The importance of credits seems to go unnoticed by audiences.
Whether viewers leave out of boredom, butt-numbing pain or limited
time, many miss the end credits. But what audiences may not realize
is that these acknowledgements are a significant part of the film.
In fact, there is a point to seeing the name of every crew
member.

The credits allow you to understand and appreciate all the other
facets of filmmaking besides the acting and directing.
Unfortunately, because of the lack of attention and recognition
that most crew members receive, credits only inform insiders or a
curious viewers.

The opening titles (if there are any) of a film differ from the
end credits. People actually have to watch the beginning credits if
they want to see the film. Also, because these are usually shorter
and only feature the roles that audiences are familiar with
(actors, directors and producers), the graphic design is intriguing
and entertaining. The white-on-black end credits thus pale in
comparison.

“Pirates of the Caribbean,” a big- budget film
released last year, boasted an extensive list of crew members in
its end credits. The film, which combines animation, intense stunt
work and period costumes, had so many various jobs that the end
credits last more than nine minutes. “Pirates” serves
as a good example of credits that feature hundreds of faceless
names with unknown, but vitally important, jobs that go unnoticed
by the average viewer.

Without construction coordinator Robert Blackburn there would
have been no ships or buildings on the “Pirates” set.
It was Blackburn’s job to oversee all the set construction
that took place. The cave in “Pirates,” just a mere
portion of the magnanimous sets, took Blackburn and his crew five
months to construct.

John Knoll, the visual effects supervisor, had an equally
important job. It was Knoll who managed and organized all the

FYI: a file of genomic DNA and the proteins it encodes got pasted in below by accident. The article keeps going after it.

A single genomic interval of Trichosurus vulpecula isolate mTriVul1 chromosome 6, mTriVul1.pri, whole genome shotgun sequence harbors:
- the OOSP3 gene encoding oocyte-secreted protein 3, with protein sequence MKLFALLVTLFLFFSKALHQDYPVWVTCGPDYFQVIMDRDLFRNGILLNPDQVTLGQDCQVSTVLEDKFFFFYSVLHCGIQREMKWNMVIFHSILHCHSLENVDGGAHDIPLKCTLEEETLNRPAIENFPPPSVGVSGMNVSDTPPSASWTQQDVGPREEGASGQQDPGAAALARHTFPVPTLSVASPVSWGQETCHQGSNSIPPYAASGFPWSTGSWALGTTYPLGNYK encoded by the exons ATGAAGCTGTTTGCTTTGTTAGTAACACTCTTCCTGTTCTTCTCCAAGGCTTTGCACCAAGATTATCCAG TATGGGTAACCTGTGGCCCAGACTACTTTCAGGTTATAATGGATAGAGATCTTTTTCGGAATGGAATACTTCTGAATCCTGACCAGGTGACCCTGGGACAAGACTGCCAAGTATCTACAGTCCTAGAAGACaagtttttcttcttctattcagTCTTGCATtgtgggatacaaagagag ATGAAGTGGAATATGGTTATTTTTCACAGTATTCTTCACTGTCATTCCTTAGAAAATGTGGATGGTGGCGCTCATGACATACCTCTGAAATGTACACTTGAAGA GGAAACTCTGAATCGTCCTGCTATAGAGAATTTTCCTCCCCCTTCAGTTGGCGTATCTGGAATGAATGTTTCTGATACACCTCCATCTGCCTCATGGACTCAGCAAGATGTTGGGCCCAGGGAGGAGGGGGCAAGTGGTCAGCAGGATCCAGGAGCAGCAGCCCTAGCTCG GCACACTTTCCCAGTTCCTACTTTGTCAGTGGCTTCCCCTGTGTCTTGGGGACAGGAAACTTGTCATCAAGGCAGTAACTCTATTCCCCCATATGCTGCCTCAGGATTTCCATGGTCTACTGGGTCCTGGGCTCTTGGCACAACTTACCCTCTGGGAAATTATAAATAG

storms and explosions in “Pirates.” Using miniatures of
the three ships in the film, Knoll and his staff were free to blow
up and sink anything they wanted.

Another example of an important crew member is Geoff Campbell,
the CG model supervisor. Campbell contributed to the eerie skeletal
pirates’ authenticity by matching the actors’ faces to
their skeletal interiors. Frankly, without Knoll, Campbell and
Blackburn, or any of the hundreds of crew members,
“Pirates” would’ve been just another second-rate,
cheesy pirate movie — or even worse, it would’ve
resembled of the inspirational Disney theme park ride that inspired
it.

Yet, film and video Prof. Hugh Cohen suggested that it takes a
specialist to take heed of these jobs. Cohen, who was familiar with
most of the crew members’ duties, appreciates the meticulous
effort put into the filmmaking process. However, though he always
sits through the credits, he said, “The (credits) are so
annoying and go on forever.” He only endures them for further
information about songs or locations. Cohen adds, “For the
viewers, it’s a waste of time.” perhaps it’s only
a waste because the viewers are uninformed.

In the end, watching the credits just may enhance one’s
understanding of the film. Instead of knowing the actors’ and
actresses’ husbands’ brothers’ wives, take notice
of the little people — the hardworking crewmembers. And if
the audience is lucky enough, an extra scene or two just might
follow the credits. Those who stayed for “Pirates” were
privy to an extra scene with Jack the monkey.

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